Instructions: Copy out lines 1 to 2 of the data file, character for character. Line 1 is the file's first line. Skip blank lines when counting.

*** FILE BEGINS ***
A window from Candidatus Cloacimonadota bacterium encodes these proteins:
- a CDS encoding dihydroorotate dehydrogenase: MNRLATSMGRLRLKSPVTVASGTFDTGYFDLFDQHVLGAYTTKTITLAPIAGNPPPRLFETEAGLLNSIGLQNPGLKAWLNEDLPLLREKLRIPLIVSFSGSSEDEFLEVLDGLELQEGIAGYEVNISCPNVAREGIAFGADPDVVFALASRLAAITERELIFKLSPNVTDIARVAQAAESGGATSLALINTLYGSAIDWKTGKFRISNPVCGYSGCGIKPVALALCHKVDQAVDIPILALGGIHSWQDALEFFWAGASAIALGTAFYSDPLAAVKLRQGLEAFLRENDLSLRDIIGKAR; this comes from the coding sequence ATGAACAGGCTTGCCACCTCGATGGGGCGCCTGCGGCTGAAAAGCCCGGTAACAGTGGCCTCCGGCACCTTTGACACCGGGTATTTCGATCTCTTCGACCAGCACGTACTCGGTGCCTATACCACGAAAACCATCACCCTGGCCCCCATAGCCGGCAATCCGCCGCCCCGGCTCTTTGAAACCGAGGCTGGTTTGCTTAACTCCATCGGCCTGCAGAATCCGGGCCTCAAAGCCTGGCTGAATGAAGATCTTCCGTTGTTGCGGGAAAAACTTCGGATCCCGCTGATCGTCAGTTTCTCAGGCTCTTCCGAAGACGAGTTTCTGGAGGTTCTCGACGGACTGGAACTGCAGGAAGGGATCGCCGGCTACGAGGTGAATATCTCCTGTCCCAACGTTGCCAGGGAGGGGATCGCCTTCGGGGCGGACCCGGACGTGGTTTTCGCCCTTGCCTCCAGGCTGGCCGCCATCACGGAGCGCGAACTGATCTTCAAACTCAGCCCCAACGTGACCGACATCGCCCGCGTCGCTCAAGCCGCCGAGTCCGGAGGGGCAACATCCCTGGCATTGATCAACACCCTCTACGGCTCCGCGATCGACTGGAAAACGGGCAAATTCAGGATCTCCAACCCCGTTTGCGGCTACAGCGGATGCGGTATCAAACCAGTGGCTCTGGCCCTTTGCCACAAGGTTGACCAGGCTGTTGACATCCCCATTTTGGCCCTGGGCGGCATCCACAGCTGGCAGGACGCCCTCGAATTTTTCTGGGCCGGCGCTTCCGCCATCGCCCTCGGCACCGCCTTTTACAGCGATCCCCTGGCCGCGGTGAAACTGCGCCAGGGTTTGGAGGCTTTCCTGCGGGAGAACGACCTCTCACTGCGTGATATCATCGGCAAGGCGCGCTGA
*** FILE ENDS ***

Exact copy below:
A window from Candidatus Cloacimonadota bacterium encodes these proteins:
- a CDS encoding dihydroorotate dehydrogenase: MNRLATSMGRLRLKSPVTVASGTFDTGYFDLFDQHVLGAYTTKTITLAPIAGNPPPRLFETEAGLLNSIGLQNPGLKAWLNEDLPLLREKLRIPLIVSFSGSSEDEFLEVLDGLELQEGIAGYEVNISCPNVAREGIAFGADPDVVFALASRLAAITERELIFKLSPNVTDIARVAQAAESGGATSLALINTLYGSAIDWKTGKFRISNPVCGYSGCGIKPVALALCHKVDQAVDIPILALGGIHSWQDALEFFWAGASAIALGTAFYSDPLAAVKLRQGLEAFLRENDLSLRDIIGKAR; this comes from the coding sequence ATGAACAGGCTTGCCACCTCGATGGGGCGCCTGCGGCTGAAAAGCCCGGTAACAGTGGCCTCCGGCACCTTTGACACCGGGTATTTCGATCTCTTCGACCAGCACGTACTCGGTGCCTATACCACGAAAACCATCACCCTGGCCCCCATAGCCGGCAATCCGCCGCCCCGGCTCTTTGAAACCGAGGCTGGTTTGCTTAACTCCATCGGCCTGCAGAATCCGGGCCTCAAAGCCTGGCTGAATGAAGATCTTCCGTTGTTGCGGGAAAAACTTCGGATCCCGCTGATCGTCAGTTTCTCAGGCTCTTCCGAAGACGAGTTTCTGGAGGTTCTCGACGGACTGGAACTGCAGGAAGGGATCGCCGGCTACGAGGTGAATATCTCCTGTCCCAACGTTGCCAGGGAGGGGATCGCCTTCGGGGCGGACCCGGACGTGGTTTTCGCCCTTGCCTCCAGGCTGGCCGCCATCACGGAGCGCGAACTGATCTTCAAACTCAGCCCCAACGTGACCGACATCGCCCGCGTCGCTCAAGCCGCCGAGTCCGGAGGGGCAACATCCCTGGCATTGATCAACACCCTCTACGGCTCCGCGATCGACTGGAAAACGGGCAAATTCAGGATCTCCAACCCCGTTTGCGGCTACAGCGGATGCGGTATCAAACCAGTGGCTCTGGCCCTTTGCCACAAGGTTGACCAGGCTGTTGACATCCCCATTTTGGCCCTGGGCGGCATCCACAGCTGGCAGGACGCCCTCGAATTTTTCTGGGCCGGCGCTTCCGCCATCGCCCTCGGCACCGCCTTTTACAGCGATCCCCTGGCCGCGGTGAAACTGCGCCAGGGTTTGGAGGCTTTCCTGCGGGAGAACGACCTCTCACTGCGTGATATCATCGGCAAGGCGCGCTGA